In a kind of a PR nightmare, but also for the good reason of exercising its geek side, Cloudflare announced today its first consumer product ever, the 188.8.131.52 DNS service. The reason for choosing such a suspicious date for releasing this service comes from the fact that 184.108.40.206 has four numbers one, therefore 4/1 was "the date we needed to launch it", according to Matthew Prince, CEO and co-founder of Cloudflare. So rest assured - it is not a prank!
Focused on speed and privacy, 220.127.116.11 harnesses the power of the huge and widely distributed infrastructure built worldwide by Cloudflare to provide the fastest DNS service to date, according to DNSPerf, and as can be seen from the image below. If that's not enough, Cloudflare consulted with browser manufacturers to understand their needs for a DNS service, with a resounding answer: privacy.
Browser manufacturers suggested Cloudflare should not keep transaction logs for longer than a week. But since the company's business model does not require it to harvest users' data, it has decided to go a step further and not even write the querying IP addresses to disk, wiping all the logs within 24 hours. Such a move blocks Cloudflare from building a detailed profile on each 18.104.22.168 user based on every website visited, as most - if not all of the other DNS services around the world - do. Also, Cloudflare's DNS service supports both DNS-over-TLS and DNS-over-HTTPS protocols, two new approaches with the target of increasing DNS resolving security.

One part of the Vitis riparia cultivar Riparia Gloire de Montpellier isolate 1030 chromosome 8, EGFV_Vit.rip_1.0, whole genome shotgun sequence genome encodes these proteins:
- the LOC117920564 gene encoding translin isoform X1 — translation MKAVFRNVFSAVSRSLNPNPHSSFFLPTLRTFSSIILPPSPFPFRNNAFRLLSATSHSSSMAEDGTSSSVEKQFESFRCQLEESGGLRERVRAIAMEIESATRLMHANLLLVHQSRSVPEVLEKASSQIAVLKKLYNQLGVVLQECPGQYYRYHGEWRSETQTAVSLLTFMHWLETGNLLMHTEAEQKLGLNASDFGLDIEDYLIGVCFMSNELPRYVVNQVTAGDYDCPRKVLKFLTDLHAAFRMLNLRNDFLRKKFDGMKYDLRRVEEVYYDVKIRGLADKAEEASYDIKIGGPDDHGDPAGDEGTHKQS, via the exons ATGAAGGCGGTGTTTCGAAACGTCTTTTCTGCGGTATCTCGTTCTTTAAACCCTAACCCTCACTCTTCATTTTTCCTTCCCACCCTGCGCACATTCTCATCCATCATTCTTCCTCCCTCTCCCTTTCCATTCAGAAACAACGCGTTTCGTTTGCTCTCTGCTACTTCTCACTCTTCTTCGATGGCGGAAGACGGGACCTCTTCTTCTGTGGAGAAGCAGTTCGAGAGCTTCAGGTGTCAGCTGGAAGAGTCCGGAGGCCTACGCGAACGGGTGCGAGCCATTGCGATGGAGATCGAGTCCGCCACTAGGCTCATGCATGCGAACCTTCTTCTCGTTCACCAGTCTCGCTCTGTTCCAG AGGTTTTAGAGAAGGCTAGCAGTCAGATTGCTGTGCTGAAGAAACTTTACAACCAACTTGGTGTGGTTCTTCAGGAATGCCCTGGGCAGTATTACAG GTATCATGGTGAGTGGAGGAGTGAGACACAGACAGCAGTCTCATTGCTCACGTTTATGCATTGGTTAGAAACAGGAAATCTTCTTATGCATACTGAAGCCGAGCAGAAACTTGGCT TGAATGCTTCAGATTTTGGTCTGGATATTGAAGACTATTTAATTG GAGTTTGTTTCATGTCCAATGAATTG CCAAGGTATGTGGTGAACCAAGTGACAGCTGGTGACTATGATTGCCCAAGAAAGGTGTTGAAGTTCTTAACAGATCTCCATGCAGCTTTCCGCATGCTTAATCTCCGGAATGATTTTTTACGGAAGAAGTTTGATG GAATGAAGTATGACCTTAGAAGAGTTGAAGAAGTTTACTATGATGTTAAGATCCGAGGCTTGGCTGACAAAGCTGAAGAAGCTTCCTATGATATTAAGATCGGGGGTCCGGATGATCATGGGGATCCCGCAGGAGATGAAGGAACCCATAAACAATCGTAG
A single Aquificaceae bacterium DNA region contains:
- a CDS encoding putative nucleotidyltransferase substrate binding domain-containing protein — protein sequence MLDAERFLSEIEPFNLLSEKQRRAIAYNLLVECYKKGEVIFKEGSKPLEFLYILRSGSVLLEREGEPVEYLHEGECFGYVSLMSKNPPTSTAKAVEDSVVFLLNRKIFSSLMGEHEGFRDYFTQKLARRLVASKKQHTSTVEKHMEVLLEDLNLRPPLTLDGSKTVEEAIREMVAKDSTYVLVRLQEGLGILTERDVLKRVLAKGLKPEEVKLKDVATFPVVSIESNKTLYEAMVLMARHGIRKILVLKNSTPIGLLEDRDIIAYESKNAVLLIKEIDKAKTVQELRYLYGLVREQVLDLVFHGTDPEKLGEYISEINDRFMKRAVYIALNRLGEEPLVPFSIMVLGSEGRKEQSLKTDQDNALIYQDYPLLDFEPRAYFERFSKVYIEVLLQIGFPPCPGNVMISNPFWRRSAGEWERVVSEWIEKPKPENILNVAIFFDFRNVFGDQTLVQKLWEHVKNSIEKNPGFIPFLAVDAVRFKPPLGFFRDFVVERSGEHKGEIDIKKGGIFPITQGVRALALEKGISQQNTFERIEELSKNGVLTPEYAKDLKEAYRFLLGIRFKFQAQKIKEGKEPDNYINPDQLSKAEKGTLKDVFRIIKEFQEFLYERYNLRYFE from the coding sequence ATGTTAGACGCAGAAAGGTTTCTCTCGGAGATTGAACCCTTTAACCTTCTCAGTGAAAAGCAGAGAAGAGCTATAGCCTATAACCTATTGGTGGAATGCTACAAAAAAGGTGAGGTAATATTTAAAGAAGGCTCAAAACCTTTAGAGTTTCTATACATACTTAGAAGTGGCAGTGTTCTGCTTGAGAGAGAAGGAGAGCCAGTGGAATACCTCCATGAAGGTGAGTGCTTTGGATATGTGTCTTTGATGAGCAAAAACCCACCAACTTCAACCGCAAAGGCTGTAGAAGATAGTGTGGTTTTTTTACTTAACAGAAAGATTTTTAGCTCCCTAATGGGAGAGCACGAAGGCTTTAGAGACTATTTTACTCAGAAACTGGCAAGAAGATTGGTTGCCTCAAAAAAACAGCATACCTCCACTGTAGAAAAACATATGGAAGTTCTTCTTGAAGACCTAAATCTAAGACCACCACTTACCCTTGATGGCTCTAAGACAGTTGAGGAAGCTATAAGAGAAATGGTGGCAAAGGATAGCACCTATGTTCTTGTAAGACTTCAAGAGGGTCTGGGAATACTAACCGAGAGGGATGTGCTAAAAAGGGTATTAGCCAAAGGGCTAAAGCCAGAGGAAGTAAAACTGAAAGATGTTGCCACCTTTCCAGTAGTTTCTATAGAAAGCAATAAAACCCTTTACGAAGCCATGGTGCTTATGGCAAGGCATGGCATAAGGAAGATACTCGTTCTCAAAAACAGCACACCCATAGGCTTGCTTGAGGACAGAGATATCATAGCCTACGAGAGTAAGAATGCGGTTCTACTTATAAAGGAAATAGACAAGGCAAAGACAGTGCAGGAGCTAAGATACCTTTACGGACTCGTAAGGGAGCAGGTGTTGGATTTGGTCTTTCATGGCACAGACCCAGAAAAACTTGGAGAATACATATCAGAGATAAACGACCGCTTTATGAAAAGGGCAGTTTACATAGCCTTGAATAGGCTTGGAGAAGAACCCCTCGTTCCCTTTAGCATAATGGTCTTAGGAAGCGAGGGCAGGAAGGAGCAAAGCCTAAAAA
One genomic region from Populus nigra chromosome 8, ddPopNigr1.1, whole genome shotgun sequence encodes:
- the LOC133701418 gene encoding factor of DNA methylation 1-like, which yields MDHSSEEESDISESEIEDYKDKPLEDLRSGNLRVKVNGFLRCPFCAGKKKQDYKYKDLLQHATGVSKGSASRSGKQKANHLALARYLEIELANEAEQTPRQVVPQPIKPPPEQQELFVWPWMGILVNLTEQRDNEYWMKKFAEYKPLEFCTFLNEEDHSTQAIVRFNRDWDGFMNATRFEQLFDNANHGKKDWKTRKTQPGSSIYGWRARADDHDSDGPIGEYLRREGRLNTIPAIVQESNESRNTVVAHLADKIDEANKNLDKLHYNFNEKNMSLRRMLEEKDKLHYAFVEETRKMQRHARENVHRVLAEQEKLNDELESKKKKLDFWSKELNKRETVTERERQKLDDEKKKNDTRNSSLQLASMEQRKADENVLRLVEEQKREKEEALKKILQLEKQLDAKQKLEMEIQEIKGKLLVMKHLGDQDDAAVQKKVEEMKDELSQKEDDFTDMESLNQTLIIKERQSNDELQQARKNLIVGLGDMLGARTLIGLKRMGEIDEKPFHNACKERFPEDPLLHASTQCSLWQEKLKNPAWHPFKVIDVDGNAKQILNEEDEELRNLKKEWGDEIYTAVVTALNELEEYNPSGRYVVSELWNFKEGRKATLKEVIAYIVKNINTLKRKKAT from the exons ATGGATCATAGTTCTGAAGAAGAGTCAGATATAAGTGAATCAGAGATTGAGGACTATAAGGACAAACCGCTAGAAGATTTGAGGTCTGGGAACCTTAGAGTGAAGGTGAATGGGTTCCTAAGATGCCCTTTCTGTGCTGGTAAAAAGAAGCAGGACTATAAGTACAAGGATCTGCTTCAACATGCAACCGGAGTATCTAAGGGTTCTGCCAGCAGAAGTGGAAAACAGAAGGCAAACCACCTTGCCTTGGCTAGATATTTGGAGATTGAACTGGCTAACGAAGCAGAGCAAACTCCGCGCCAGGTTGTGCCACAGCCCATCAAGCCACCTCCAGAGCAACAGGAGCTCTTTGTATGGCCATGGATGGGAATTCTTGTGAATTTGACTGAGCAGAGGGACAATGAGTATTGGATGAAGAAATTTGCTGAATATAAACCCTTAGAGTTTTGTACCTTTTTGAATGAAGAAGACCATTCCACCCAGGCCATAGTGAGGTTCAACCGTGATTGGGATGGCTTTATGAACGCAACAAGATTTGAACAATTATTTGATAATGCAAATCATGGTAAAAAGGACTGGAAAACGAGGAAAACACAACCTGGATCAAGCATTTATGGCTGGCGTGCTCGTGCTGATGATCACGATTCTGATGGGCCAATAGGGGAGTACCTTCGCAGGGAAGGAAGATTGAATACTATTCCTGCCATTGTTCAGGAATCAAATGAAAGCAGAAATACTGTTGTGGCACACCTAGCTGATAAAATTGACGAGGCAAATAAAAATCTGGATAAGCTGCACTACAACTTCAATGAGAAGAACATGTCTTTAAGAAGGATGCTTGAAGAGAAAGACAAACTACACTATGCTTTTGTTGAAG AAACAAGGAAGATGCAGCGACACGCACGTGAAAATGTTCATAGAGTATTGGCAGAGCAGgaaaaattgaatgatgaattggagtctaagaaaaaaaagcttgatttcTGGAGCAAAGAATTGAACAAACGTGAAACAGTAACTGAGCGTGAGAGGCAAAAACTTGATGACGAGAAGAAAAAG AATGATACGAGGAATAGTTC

Of course, in a time when people are increasingly suspicious of tech companies, it is good to ask why Cloudflare would build such a service without the chance to monetize it. According to Matthew Prince, it is the company's mission "to help build a better internet", so tackling performance and privacy issues on the heart of the web would be the right approach for this.
Furthermore, the company highlights the fact that if you are a Cloudflare Authoritative DNS customer, using 22.214.171.124 increases the speed of answering queries, since both the resolver and the recursor are now on the same network and running on the same hardware.